It is my belief that these Kakete Aiki techniques touch the essence of Aiki, and that those technical principles and techniques hold a place at the height of the secrets of Aiki-no-Jutsu.


Christopher Li      

Hakaru Mori on Kakete and Aiki no Jutsu was last modified: August 11th, 2013 by Christopher Li

2 thoughts on “Hakaru Mori on Kakete and Aiki no Jutsu”

  1. Theresa Mason

    It is interesting that he speaks of the Number Nine (Nine volumes).
    From my study this number is very important in Traditional Oriental Medicine as it denotes a view of complete (whole) and is associated to a healthy position and perspective or in the Aikido world central balance.
    Thank-you Mr. Li

    1. Christopher Li Post Author

      Interesting, that wouldn’t have occurred to me. FWIW, here are some comments from Takuma Hisa’s student Yutaka Amatsu (from Aiki News #129):

      Soden’s photographs were taken not by photographers of the newspaper but by the members of the General Affairs Department. Photographs were sorted and kept in envelopes. When were they edited for Soden? Maybe between the latter half of 1942 and the first half of 1944. Hisa san told me that after Japan became inferior in the Second World War and when the American airforce attacked the Japanese mainland every day and night, it was necessary to edit and to carry these valuable photographs safely. Japan became inferior in the middle of 1942 and Hisa san left the Asahi in July of 1944. The explanations for Soden were mainly written by Hisa san but Yoshimura Yoshiteru and other high-grade students wrote some of them.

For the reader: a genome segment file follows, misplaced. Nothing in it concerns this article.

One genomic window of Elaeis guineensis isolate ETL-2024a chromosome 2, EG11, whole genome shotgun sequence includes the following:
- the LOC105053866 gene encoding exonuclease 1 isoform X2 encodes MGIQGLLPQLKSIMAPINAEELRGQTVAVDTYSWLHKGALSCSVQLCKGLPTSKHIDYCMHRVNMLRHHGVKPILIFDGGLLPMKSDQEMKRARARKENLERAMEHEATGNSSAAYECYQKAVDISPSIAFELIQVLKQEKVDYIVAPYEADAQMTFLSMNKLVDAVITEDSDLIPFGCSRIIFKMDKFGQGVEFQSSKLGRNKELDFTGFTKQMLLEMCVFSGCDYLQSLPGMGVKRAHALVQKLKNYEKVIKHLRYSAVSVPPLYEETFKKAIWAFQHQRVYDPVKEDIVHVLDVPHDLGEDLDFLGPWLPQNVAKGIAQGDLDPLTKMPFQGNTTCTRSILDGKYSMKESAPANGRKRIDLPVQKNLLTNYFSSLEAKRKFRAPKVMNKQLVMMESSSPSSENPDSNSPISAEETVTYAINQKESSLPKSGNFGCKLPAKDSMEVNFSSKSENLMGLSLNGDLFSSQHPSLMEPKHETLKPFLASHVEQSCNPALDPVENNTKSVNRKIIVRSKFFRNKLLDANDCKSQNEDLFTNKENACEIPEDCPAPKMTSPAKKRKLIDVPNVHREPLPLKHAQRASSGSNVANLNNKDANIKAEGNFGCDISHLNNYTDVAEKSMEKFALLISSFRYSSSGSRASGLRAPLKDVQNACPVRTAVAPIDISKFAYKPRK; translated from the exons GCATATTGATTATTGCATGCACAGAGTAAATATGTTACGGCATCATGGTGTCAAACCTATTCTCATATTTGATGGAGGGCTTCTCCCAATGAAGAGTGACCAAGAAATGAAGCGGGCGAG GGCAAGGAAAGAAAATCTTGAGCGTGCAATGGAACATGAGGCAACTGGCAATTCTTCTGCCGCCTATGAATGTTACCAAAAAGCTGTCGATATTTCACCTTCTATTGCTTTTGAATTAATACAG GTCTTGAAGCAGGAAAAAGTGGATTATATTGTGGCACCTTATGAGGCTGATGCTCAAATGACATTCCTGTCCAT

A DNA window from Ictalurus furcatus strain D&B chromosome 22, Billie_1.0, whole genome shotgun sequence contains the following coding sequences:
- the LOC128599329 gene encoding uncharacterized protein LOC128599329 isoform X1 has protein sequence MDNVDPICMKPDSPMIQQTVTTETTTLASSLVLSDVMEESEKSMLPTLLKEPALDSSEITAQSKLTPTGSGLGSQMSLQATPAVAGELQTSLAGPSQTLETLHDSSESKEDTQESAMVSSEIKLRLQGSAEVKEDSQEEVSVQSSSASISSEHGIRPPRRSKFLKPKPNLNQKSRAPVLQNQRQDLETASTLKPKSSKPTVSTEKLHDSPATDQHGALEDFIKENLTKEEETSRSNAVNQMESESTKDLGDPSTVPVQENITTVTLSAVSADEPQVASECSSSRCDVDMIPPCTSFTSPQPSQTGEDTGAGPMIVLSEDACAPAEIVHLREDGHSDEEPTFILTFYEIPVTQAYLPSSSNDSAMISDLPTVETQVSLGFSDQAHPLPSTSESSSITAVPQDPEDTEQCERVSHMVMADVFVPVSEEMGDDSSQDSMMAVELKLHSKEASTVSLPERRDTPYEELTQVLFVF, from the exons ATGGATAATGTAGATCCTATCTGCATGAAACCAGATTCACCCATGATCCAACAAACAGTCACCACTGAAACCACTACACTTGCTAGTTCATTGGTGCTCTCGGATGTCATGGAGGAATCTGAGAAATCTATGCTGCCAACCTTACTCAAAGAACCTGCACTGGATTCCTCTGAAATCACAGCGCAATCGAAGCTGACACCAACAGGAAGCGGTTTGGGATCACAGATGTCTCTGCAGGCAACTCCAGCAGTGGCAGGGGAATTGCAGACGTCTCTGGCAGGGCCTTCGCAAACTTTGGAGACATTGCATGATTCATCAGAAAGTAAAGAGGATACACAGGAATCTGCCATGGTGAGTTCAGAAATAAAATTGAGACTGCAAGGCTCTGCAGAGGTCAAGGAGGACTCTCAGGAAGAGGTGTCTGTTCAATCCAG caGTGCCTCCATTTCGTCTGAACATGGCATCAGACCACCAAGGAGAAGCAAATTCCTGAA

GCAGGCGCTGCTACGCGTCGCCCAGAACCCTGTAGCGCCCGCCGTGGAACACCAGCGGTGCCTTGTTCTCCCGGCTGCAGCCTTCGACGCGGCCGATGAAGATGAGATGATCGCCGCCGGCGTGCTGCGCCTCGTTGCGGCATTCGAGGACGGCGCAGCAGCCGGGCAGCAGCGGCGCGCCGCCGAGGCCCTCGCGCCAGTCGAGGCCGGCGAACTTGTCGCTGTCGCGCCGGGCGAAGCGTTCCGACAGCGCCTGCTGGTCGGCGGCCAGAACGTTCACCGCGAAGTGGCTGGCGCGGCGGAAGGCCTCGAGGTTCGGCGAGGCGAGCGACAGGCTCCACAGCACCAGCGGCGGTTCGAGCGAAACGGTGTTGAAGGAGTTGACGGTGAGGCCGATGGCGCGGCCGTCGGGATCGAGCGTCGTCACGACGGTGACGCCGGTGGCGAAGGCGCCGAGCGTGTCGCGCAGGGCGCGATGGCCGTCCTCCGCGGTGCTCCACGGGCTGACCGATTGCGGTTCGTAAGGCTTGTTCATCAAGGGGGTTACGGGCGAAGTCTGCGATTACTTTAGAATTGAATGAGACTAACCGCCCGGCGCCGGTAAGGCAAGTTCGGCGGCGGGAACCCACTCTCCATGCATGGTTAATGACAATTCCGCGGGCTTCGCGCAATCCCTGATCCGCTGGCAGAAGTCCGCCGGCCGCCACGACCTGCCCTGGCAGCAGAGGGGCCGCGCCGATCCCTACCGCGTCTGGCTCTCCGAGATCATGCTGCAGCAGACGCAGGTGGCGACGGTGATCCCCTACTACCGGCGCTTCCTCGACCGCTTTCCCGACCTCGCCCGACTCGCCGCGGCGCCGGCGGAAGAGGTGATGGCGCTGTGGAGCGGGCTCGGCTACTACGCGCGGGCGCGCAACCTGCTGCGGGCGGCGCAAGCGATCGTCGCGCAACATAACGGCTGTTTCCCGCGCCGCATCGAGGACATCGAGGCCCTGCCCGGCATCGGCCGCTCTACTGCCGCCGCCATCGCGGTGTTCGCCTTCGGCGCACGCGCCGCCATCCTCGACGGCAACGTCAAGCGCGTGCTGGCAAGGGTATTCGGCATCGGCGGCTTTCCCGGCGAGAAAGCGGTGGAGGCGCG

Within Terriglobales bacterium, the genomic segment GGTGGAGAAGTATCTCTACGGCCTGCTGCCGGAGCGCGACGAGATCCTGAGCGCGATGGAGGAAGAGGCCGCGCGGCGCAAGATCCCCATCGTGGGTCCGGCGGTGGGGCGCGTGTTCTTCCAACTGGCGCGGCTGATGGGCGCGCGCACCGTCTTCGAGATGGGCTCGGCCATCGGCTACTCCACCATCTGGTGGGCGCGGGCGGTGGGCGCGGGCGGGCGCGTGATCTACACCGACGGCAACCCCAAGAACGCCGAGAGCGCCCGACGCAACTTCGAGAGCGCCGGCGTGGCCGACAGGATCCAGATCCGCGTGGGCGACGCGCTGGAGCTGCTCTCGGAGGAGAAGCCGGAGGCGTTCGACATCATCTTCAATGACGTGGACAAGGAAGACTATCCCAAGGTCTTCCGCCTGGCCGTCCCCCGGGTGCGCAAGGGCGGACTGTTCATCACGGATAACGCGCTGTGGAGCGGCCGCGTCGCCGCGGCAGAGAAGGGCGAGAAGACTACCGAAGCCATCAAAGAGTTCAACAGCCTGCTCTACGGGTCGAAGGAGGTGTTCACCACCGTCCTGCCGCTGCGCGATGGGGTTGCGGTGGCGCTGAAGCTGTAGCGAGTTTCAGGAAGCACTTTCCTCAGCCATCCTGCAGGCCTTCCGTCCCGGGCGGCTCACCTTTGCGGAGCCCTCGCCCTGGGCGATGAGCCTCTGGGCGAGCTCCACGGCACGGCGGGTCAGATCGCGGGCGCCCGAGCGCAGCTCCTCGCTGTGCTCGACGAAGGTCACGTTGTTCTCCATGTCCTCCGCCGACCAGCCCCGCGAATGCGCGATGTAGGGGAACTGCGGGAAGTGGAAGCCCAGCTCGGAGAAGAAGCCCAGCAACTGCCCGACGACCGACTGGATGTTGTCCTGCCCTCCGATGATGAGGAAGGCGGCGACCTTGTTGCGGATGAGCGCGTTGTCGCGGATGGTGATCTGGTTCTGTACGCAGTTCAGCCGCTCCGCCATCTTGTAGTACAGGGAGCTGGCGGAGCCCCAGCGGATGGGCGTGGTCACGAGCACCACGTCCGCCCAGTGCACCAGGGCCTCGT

In the fifth volume there are taninzudoris (the techniques to defend yourself form the attack of plural enemies), until the fifth volume all wazas are for beginners and middle grade students. I asked Hisa san “Why are there such high level wazas like taninzudori in the fifth volume?” Hisa san replied ” You immature student, as the taninzudori are not high level wazas, they are not a martial art, they are just performances for enbutaikai. People who don’t know what a real martial art is, are surprised and think Daitoryu is splendid. They are a form of propaganda”. When Nihon Budokan and the Ministry of Education did the filming of Daitoryu, Hisa san was against doing taninzudori but we less experienced students did. From the first to fifth volumes explanations are detailed but the sixth volume has no explanation. All students give up here. I was the only student who asked Hisa san to explain. Hisa san kindly wrote them down. Recently, I printed them on my personal computer and gave to other teachers.

      The seventh, eighth and ninth volumes have only simple explanations. Hisa san asked me to rewrite them into detailed ones. I asked him to teach all of them to me, as they are too difficult to understand only with these simple explanations. Hisa san taught me all of the difficult wazas. I am the only student who was taught all volumes of the Soden but I quit Daitoryu before rewriting them.